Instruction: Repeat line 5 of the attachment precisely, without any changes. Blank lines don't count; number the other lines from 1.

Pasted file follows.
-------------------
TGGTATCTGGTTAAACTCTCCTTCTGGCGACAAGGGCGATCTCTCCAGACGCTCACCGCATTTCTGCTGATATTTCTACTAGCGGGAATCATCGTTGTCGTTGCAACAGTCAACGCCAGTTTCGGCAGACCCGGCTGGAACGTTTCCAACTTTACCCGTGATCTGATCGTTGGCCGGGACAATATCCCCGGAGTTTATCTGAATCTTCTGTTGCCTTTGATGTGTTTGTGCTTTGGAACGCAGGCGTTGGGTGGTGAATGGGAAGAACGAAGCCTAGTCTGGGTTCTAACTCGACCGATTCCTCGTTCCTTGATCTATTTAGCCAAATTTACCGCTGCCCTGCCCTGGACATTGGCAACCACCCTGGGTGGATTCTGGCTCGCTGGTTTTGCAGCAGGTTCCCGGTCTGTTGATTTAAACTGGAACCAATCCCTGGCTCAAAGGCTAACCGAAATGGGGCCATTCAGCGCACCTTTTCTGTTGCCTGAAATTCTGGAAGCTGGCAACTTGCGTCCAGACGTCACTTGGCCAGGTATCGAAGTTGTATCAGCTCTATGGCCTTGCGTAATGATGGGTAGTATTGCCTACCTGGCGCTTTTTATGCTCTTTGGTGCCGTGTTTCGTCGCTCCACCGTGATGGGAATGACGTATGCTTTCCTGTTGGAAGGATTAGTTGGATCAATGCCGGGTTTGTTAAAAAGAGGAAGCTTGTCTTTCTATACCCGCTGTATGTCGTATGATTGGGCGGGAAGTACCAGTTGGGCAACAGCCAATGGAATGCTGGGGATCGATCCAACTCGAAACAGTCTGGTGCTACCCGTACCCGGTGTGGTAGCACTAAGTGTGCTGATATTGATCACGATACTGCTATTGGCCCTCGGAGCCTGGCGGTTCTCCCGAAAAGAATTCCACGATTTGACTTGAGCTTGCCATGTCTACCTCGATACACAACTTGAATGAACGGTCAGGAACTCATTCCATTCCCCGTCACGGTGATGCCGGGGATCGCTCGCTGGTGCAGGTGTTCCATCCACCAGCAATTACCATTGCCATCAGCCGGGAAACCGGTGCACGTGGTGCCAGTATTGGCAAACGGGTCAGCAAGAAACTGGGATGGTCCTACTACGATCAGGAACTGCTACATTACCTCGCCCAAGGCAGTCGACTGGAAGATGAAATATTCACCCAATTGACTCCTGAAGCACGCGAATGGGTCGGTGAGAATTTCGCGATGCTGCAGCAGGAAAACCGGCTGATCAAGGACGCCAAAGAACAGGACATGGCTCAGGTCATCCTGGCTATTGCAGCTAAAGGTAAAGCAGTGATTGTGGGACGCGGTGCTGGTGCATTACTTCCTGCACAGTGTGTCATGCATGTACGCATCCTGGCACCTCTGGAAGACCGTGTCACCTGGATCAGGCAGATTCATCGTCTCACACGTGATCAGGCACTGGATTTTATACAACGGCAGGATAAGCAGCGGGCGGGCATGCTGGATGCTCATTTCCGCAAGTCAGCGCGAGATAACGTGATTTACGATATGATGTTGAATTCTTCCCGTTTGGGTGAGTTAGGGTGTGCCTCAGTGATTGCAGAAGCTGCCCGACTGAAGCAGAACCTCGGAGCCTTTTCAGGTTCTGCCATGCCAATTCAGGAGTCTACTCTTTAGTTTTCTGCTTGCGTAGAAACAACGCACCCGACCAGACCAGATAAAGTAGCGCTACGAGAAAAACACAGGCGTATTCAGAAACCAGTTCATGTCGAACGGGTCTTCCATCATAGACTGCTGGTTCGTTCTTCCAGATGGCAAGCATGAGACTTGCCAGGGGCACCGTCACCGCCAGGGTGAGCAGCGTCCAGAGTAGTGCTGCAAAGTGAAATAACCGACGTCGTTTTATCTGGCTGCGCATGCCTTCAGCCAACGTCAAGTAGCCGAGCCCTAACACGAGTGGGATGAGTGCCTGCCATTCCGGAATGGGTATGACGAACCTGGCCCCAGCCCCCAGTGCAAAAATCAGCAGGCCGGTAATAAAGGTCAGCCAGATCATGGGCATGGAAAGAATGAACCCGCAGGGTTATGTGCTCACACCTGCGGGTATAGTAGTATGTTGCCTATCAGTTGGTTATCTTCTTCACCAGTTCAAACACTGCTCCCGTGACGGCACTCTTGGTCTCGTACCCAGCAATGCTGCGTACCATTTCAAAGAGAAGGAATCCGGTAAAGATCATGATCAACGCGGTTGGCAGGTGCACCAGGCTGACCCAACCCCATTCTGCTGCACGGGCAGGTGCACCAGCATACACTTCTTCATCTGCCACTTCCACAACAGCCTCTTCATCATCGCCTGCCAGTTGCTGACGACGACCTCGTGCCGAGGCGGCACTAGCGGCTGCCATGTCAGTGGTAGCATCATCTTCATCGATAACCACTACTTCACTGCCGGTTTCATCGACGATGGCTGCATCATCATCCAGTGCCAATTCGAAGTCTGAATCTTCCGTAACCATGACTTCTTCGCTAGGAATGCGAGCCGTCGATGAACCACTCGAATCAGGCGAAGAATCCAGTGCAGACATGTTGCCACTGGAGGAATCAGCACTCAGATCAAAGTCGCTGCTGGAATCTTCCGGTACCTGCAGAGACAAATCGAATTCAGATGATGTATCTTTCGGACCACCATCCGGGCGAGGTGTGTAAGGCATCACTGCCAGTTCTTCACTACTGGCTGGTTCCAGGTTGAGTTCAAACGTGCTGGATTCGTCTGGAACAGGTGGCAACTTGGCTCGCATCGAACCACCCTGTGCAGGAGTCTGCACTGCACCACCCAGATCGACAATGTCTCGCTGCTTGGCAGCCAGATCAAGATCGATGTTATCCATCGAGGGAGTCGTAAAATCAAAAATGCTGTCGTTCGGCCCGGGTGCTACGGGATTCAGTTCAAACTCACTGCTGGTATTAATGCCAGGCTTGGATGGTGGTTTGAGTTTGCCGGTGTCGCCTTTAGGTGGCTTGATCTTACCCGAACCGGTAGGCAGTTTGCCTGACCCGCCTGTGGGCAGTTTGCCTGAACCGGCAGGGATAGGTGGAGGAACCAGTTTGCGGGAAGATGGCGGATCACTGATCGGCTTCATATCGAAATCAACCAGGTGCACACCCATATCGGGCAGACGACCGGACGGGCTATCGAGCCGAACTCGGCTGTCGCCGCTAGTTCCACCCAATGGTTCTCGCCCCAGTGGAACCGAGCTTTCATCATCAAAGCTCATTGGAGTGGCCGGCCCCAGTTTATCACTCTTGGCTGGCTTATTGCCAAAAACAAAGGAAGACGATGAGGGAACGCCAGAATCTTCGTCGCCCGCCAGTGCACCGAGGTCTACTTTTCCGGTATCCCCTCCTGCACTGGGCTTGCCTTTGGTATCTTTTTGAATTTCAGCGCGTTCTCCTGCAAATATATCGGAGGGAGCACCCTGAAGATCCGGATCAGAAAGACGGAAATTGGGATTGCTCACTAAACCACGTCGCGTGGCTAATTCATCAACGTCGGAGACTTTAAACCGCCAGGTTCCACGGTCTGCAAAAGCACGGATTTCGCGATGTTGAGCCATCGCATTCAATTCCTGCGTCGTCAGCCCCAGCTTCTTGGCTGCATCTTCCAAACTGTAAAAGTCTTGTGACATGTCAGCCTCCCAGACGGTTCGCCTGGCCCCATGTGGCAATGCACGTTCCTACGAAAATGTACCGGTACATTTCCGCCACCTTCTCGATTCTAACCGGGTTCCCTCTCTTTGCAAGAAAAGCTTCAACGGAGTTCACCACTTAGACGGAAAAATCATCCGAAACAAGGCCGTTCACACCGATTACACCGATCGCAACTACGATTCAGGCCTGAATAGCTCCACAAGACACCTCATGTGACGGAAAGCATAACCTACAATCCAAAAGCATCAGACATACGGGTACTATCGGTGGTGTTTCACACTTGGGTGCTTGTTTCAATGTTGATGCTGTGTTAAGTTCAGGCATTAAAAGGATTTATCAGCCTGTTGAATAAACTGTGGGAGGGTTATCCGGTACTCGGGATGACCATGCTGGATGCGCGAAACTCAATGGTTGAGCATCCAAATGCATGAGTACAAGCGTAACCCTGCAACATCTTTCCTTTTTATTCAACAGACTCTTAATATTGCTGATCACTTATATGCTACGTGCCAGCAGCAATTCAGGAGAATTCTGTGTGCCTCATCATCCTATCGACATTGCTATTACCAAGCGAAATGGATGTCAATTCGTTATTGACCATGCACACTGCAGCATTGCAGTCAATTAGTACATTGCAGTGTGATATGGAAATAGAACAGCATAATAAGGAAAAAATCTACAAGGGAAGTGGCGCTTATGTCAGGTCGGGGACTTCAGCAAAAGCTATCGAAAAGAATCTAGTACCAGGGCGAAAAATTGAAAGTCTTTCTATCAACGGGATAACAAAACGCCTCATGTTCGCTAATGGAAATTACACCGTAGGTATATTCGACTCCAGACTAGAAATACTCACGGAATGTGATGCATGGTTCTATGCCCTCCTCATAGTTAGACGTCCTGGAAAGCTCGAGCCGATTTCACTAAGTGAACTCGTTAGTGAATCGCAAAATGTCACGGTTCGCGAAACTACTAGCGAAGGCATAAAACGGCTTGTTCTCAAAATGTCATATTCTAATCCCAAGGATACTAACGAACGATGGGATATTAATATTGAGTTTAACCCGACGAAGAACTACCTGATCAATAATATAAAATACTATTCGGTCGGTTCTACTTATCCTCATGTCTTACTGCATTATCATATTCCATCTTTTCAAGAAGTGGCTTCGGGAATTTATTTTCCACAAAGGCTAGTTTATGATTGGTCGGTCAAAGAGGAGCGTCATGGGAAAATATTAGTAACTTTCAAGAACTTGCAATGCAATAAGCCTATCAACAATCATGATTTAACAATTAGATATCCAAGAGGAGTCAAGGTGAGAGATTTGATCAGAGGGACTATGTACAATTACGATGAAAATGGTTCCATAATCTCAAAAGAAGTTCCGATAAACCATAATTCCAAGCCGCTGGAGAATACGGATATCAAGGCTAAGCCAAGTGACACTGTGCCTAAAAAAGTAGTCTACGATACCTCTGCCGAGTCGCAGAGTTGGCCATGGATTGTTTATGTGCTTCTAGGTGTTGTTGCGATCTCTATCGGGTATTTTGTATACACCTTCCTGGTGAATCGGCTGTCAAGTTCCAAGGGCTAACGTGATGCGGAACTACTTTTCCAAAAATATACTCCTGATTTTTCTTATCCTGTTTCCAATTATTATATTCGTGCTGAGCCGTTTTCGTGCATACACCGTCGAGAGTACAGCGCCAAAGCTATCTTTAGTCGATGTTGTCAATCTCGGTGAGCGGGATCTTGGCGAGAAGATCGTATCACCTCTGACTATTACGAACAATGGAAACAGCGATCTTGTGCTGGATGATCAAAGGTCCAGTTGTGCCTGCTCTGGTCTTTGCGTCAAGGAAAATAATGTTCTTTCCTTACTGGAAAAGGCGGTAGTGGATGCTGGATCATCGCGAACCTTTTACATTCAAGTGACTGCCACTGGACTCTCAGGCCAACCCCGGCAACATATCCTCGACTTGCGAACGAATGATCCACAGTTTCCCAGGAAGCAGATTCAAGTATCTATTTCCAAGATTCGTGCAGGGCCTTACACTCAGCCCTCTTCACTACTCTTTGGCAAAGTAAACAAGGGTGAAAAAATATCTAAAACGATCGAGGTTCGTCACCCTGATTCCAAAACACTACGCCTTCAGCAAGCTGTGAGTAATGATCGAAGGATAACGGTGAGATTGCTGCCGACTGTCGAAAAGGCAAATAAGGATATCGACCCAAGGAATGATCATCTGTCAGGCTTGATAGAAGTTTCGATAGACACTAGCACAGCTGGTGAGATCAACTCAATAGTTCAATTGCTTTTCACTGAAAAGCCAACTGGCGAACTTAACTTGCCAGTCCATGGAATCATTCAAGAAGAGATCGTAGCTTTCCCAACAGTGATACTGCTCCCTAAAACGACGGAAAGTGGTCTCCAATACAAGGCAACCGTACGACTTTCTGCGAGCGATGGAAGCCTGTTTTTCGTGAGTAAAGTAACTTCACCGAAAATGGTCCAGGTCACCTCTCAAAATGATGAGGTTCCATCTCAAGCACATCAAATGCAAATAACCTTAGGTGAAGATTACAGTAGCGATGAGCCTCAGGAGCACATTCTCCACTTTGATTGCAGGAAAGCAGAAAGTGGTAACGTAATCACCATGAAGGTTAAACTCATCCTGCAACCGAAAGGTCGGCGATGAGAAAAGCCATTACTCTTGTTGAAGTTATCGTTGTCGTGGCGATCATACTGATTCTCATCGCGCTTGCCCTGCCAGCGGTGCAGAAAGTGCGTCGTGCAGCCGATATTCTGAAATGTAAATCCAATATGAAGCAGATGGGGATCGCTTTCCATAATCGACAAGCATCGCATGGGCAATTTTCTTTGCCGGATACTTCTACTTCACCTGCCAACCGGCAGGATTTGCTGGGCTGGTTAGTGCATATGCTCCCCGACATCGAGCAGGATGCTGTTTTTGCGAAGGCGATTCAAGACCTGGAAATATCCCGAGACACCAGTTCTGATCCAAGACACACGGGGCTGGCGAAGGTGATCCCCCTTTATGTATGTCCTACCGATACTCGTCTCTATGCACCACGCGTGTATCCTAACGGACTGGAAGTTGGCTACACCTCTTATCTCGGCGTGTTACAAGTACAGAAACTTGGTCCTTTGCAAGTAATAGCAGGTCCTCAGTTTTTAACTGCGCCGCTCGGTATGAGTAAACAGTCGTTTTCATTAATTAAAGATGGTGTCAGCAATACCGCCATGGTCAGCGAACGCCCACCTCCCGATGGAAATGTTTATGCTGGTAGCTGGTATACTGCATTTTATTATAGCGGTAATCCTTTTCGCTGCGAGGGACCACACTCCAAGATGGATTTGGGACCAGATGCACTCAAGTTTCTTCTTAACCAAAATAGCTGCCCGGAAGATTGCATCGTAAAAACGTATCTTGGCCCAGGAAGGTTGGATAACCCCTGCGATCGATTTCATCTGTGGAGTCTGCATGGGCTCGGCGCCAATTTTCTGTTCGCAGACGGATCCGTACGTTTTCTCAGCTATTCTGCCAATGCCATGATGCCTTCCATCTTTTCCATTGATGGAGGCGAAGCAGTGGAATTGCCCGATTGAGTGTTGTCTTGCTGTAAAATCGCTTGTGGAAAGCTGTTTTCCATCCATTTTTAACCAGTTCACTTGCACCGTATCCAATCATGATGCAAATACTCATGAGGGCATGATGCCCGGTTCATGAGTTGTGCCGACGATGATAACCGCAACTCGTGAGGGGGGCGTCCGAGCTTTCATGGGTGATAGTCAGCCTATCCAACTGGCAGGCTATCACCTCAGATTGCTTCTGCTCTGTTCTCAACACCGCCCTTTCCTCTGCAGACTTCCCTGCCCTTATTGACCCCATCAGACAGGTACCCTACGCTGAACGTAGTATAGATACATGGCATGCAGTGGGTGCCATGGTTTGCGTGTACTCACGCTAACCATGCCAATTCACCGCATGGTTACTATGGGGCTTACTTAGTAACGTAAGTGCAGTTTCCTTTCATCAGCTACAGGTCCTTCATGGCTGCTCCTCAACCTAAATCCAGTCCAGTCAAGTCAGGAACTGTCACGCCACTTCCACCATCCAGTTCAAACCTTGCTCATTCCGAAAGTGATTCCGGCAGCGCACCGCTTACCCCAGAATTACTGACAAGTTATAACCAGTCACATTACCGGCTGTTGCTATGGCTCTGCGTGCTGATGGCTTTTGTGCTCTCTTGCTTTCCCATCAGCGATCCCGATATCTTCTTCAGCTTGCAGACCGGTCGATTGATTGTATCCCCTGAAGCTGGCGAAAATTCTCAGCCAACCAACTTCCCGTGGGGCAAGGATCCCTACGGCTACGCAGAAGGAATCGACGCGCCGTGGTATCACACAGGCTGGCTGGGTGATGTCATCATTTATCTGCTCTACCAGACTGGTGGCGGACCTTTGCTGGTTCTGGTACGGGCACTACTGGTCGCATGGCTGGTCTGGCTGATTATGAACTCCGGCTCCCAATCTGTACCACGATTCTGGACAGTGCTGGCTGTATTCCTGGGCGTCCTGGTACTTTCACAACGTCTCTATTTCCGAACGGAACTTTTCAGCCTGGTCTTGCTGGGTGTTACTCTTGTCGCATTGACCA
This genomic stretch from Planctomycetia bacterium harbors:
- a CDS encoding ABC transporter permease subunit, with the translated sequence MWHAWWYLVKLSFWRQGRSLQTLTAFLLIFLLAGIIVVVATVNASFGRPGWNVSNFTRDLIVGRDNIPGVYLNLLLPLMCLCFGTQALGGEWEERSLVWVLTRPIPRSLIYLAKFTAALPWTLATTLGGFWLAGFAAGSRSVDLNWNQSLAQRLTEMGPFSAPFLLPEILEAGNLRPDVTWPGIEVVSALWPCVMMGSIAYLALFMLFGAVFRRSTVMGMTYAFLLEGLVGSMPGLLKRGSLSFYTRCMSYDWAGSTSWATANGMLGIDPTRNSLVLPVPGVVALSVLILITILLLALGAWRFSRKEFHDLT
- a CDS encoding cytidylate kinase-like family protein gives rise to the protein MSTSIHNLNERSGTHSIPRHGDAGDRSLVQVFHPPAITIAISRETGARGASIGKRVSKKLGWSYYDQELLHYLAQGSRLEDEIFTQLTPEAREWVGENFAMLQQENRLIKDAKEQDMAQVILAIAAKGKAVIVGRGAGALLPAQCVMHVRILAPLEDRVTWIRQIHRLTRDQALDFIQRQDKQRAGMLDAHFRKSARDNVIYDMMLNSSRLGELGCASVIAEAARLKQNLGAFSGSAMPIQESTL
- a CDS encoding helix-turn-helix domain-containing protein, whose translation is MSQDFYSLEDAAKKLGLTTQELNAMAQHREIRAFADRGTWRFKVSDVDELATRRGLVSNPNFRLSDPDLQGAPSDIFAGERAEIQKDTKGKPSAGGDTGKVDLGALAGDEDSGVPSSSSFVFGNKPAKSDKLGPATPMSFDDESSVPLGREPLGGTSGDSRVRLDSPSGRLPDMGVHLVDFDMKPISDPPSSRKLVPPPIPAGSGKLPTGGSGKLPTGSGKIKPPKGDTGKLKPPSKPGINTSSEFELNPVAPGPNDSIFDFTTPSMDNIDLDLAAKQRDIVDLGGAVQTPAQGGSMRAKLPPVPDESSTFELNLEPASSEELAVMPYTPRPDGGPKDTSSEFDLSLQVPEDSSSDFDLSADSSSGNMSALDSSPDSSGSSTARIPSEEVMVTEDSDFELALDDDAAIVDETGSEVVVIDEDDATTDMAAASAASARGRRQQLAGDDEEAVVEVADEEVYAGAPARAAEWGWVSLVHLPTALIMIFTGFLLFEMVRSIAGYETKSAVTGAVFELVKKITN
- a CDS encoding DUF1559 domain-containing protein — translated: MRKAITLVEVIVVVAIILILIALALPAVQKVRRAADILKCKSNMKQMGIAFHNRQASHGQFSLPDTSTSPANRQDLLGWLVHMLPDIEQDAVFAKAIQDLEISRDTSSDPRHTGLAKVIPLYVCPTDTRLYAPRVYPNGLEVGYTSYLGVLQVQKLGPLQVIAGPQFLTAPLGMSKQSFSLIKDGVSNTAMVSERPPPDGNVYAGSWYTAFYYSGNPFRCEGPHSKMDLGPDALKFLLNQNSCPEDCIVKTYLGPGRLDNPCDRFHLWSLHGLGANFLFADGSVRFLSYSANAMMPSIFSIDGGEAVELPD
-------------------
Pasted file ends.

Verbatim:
- a CDS encoding helix-turn-helix domain-containing protein, whose translation is MSQDFYSLEDAAKKLGLTTQELNAMAQHREIRAFADRGTWRFKVSDVDELATRRGLVSNPNFRLSDPDLQGAPSDIFAGERAEIQKDTKGKPSAGGDTGKVDLGALAGDEDSGVPSSSSFVFGNKPAKSDKLGPATPMSFDDESSVPLGREPLGGTSGDSRVRLDSPSGRLPDMGVHLVDFDMKPISDPPSSRKLVPPPIPAGSGKLPTGGSGKLPTGSGKIKPPKGDTGKLKPPSKPGINTSSEFELNPVAPGPNDSIFDFTTPSMDNIDLDLAAKQRDIVDLGGAVQTPAQGGSMRAKLPPVPDESSTFELNLEPASSEELAVMPYTPRPDGGPKDTSSEFDLSLQVPEDSSSDFDLSADSSSGNMSALDSSPDSSGSSTARIPSEEVMVTEDSDFELALDDDAAIVDETGSEVVVIDEDDATTDMAAASAASARGRRQQLAGDDEEAVVEVADEEVYAGAPARAAEWGWVSLVHLPTALIMIFTGFLLFEMVRSIAGYETKSAVTGAVFELVKKITN